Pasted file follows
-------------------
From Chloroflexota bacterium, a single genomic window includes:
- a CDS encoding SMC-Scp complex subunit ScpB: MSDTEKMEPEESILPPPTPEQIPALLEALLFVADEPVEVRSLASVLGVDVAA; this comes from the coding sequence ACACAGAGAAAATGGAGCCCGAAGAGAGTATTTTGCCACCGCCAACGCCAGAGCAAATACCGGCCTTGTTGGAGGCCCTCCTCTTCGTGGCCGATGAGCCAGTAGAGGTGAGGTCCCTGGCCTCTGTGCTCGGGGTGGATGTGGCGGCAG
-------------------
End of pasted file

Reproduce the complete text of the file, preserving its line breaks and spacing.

From Chloroflexota bacterium, a single genomic window includes:
- a CDS encoding SMC-Scp complex subunit ScpB: MSDTEKMEPEESILPPPTPEQIPALLEALLFVADEPVEVRSLASVLGVDVAA; this comes from the coding sequence ACACAGAGAAAATGGAGCCCGAAGAGAGTATTTTGCCACCGCCAACGCCAGAGCAAATACCGGCCTTGTTGGAGGCCCTCCTCTTCGTGGCCGATGAGCCAGTAGAGGTGAGGTCCCTGGCCTCTGTGCTCGGGGTGGATGTGGCGGCAG